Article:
Tuesday, 2 February 2016

Top Tips For Handling Kids' Paranormal Experiences



Children are a lot more open to the world of the unseen and if my own two (not so) little cherubs are anything to go by, there are plenty they experience. Because they have no framework at a young age to put the experiences in, they often get missed in the babble of talking about imaginary friends and storytelling games. Is there anything you can do to have those conversations with your child where they tell you about their unusual experiences? Of course there is.

1              Take your child seriously when they talk to you about their imaginary friends. Some of them may not be so imaginary. When our daughter spoke of seeing her grandmother in her bedroom a few days after she died, she was too young to understand the concept of death. She was perplexed by the fact that as far as she was concerned, her grandmother was living in a different country. Until one night she visited her granddaughter wearing her trademark polka dot blouse she loved so much. Michelle was adamant in the morning that she spoke with grandma in the night and the description she gave was a perfect likeness to what she looked like before she died.  The visit was a comfort not only to her but the rest of the family and we wouldn’t have known about it had we not taken the time and care to listen to her story.

2              Some spirits in your house or around your children may not come from your family tree. As it was the case with the house we live in. It's an old farmhouse and there are plenty of spirit shenanigans going on on a daily basis. As it turned out, the gentleman who built it was still around in his corporeal form after we have taken ownership of it and he took his cranky self to the kids room at night on occasion. Having not the heart to dispatch the old man from the house he built, we still wanted to take some steps to make the kids more comfortable sleeping in their own beds at night. We have put a sign on the door of their room that said loud and clear, "NO SPIRITS ARE ALLOWED!". That took care of that problem. They felt they have exerted their authority over their own room and who is allowed in and peace at night has returned once again. The old man was never felt or seen in that room again.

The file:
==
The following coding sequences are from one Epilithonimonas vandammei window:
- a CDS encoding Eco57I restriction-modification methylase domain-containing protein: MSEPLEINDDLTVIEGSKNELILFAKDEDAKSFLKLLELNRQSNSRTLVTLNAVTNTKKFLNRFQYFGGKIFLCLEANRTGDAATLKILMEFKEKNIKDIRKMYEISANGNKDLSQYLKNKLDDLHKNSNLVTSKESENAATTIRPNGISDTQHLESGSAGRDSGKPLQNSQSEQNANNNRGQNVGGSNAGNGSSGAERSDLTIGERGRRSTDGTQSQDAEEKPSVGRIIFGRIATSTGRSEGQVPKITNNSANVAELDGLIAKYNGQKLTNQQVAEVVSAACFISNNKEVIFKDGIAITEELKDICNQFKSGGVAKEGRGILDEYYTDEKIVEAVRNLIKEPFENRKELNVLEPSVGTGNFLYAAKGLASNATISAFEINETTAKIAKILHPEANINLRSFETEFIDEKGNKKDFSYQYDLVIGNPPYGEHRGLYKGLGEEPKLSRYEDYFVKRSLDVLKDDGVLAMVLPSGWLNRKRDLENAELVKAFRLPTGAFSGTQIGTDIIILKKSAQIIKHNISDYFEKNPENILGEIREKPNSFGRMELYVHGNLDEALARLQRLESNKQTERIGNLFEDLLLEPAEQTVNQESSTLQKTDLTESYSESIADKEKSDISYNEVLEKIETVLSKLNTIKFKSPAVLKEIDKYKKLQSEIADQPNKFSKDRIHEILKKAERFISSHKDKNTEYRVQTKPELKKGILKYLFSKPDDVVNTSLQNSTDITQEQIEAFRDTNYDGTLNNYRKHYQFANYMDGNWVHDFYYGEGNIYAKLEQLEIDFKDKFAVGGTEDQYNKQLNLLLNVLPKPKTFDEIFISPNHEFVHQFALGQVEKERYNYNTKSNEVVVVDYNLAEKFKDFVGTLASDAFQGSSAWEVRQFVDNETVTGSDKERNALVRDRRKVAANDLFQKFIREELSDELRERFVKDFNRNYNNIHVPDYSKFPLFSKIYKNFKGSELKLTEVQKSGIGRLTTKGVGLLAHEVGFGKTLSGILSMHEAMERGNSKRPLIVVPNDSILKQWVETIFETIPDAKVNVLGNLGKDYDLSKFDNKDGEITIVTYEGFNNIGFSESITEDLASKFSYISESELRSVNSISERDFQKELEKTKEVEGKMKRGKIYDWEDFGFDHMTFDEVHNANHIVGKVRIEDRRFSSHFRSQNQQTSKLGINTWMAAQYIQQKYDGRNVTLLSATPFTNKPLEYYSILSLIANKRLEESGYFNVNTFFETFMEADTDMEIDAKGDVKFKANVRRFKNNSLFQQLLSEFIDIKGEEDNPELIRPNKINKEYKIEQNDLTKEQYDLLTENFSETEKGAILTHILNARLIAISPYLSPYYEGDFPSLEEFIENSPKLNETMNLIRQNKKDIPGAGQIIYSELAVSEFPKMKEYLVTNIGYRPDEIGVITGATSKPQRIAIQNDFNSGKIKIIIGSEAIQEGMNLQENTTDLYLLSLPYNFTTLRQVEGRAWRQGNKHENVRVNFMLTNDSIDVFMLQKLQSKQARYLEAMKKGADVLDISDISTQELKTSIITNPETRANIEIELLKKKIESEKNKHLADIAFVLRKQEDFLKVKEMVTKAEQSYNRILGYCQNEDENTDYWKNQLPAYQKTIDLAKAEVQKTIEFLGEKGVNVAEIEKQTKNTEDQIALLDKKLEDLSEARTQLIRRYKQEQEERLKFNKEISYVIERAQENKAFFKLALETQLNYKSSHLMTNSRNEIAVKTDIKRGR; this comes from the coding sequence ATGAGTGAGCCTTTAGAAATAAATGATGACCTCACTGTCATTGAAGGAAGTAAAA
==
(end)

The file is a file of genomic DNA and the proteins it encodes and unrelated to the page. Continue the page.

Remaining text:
3              Sometimes it's hard for children to put into words what they see, especially if they have no concept of it, such as someone walking through a wall or hovering on the ceiling. In that case asking them to draw what they experienced will make it easier for them to recall the experience and getting them to talk about it. It also helps in getting the scale of what they experienced and some clues on how they feel about it.

4              Sometimes siblings will have shared experiences. Depending on their age and the age gap in between them, they might express their experiences differently. It's important to be supportive and listen to what they have to say and give them a platform that promotes trust and a feeling of not being alone with their experiences. Kids are naturally mediumistic and some will grow up keeping their ability and growing it, however some will push it into the background only for it to come out later in life in a higher intensity but with much less control.

5              Introducing concepts such as angels and spirit guides is all and well. However I would very much caution against labelling any sort of spirit or other paranormal experiences as evil. Apart from causing unnecessary stress for children, as they have no understanding of what it is other than it's bad, it can cause severe anxiety that will last for years and other disorders.

6              If you're concerned and you feel that you need to discuss your child's experiences,  I suggest that you do that away from your child. Children are very perceptive and will pick up on your beliefs about their experiences. They will need you to be the one they look to for comfort and as a confidant that won't laugh at them. You might not be of the opinion that what they experiences was real but to them it was.


In any case, the most important to remember is that if you are concerned about the mental or physical wellbeing of your child, you need to see an appropriate health professional without delay. 

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